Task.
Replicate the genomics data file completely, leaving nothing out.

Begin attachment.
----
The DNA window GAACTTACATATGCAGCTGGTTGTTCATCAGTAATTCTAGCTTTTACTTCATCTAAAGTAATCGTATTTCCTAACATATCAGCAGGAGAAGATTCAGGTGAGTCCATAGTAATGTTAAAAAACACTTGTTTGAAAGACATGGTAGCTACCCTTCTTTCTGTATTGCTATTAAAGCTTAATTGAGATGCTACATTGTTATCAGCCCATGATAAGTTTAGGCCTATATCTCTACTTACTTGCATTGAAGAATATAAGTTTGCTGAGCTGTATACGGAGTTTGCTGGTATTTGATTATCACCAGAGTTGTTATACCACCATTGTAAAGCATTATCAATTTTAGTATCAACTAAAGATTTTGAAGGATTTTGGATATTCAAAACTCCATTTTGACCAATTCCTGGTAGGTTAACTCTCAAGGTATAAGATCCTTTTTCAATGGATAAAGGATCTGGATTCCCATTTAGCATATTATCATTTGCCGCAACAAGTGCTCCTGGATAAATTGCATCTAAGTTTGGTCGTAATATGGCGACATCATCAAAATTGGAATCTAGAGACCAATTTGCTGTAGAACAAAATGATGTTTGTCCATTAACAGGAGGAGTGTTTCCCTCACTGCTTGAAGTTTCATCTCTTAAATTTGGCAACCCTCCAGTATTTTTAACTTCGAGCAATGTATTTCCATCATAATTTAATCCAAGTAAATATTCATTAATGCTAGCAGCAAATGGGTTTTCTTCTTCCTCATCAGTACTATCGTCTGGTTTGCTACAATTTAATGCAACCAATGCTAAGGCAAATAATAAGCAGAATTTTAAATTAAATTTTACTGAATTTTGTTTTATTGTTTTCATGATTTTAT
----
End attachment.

The DNA window GAACTTACATATGCAGCTGGTTGTTCATCAGTAATTCTAGCTTTTACTTCATCTAAAGTAATCGTATTTCCTAACATATCAGCAGGAGAAGATTCAGGTGAGTCCATAGTAATGTTAAAAAACACTTGTTTGAAAGACATGGTAGCTACCCTTCTTTCTGTATTGCTATTAAAGCTTAATTGAGATGCTACATTGTTATCAGCCCATGATAAGTTTAGGCCTATATCTCTACTTACTTGCATTGAAGAATATAAGTTTGCTGAGCTGTATACGGAGTTTGCTGGTATTTGATTATCACCAGAGTTGTTATACCACCATTGTAAAGCATTATCAATTTTAGTATCAACTAAAGATTTTGAAGGATTTTGGATATTCAAAACTCCATTTTGACCAATTCCTGGTAGGTTAACTCTCAAGGTATAAGATCCTTTTTCAATGGATAAAGGATCTGGATTCCCATTTAGCATATTATCATTTGCCGCAACAAGTGCTCCTGGATAAATTGCATCTAAGTTTGGTCGTAATATGGCGACATCATCAAAATTGGAATCTAGAGACCAATTTGCTGTAGAACAAAATGATGTTTGTCCATTAACAGGAGGAGTGTTTCCCTCACTGCTTGAAGTTTCATCTCTTAAATTTGGCAACCCTCCAGTATTTTTAACTTCGAGCAATGTATTTCCATCATAATTTAATCCAAGTAAATATTCATTAATGCTAGCAGCAAATGGGTTTTCTTCTTCCTCATCAGTACTATCGTCTGGTTTGCTACAATTTAATGCAACCAATGCTAAGGCAAATAATAAGCAGAATTTTAAATTAAATTTTACTGAATTTTGTTTTATTGTTTTCATGATTTTAT